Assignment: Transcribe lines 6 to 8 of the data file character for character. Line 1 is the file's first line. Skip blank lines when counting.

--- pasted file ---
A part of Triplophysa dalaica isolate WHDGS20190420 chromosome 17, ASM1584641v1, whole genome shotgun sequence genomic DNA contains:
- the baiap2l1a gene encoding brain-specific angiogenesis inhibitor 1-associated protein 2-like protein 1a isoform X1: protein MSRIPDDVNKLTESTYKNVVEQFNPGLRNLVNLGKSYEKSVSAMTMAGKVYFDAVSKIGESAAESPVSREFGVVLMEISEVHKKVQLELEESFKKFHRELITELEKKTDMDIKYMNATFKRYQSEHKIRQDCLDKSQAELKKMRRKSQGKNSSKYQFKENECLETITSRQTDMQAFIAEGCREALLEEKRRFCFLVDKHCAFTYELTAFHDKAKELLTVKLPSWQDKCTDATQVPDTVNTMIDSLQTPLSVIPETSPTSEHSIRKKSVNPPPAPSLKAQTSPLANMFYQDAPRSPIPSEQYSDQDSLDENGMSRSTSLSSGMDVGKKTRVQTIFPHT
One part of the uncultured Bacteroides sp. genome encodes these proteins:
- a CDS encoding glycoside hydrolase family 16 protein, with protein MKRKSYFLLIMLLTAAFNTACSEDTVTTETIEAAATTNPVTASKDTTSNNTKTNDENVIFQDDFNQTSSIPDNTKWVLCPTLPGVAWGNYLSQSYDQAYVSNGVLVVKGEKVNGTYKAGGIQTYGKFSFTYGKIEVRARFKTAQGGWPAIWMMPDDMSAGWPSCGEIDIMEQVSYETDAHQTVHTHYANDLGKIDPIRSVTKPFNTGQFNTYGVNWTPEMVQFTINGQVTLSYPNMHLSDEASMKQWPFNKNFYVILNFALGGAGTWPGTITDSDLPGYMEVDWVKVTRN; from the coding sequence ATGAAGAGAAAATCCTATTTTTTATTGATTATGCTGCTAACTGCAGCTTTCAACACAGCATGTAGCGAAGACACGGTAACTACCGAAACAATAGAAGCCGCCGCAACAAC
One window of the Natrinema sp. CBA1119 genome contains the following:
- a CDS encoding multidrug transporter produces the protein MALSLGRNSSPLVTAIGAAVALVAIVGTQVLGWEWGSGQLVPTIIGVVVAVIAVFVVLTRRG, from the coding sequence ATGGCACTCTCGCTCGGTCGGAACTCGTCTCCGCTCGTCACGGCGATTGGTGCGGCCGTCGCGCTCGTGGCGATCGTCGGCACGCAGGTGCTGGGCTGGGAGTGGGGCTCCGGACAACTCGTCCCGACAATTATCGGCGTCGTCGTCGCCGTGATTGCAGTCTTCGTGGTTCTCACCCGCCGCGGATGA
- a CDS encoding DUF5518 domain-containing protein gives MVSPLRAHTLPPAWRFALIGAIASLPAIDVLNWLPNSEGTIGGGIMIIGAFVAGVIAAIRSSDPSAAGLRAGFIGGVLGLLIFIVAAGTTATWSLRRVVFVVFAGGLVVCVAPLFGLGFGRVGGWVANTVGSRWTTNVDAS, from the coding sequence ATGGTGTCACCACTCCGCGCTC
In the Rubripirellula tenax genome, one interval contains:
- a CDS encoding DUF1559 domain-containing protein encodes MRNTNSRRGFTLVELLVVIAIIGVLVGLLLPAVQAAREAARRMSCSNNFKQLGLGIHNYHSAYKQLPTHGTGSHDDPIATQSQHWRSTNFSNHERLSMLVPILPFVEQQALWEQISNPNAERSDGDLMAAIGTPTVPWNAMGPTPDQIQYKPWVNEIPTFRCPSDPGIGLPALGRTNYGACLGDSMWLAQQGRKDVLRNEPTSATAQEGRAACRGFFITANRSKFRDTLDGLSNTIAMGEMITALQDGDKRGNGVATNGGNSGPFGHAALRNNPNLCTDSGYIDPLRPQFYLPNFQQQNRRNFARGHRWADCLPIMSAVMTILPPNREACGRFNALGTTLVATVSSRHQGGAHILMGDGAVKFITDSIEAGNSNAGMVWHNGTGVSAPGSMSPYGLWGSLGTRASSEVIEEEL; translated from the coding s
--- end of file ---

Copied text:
- a CDS encoding multidrug transporter produces the protein MALSLGRNSSPLVTAIGAAVALVAIVGTQVLGWEWGSGQLVPTIIGVVVAVIAVFVVLTRRG, from the coding sequence ATGGCACTCTCGCTCGGTCGGAACTCGTCTCCGCTCGTCACGGCGATTGGTGCGGCCGTCGCGCTCGTGGCGATCGTCGGCACGCAGGTGCTGGGCTGGGAGTGGGGCTCCGGACAACTCGTCCCGACAATTATCGGCGTCGTCGTCGCCGTGATTGCAGTCTTCGTGGTTCTCACCCGCCGCGGATGA
- a CDS encoding DUF5518 domain-containing protein gives MVSPLRAHTLPPAWRFALIGAIASLPAIDVLNWLPNSEGTIGGGIMIIGAFVAGVIAAIRSSDPSAAGLRAGFIGGVLGLLIFIVAAGTTATWSLRRVVFVVFAGGLVVCVAPLFGLGFGRVGGWVANTVGSRWTTNVDAS, from the coding sequence ATGGTGTCACCACTCCGCGCTC
In the Rubripirellula tenax genome, one interval contains: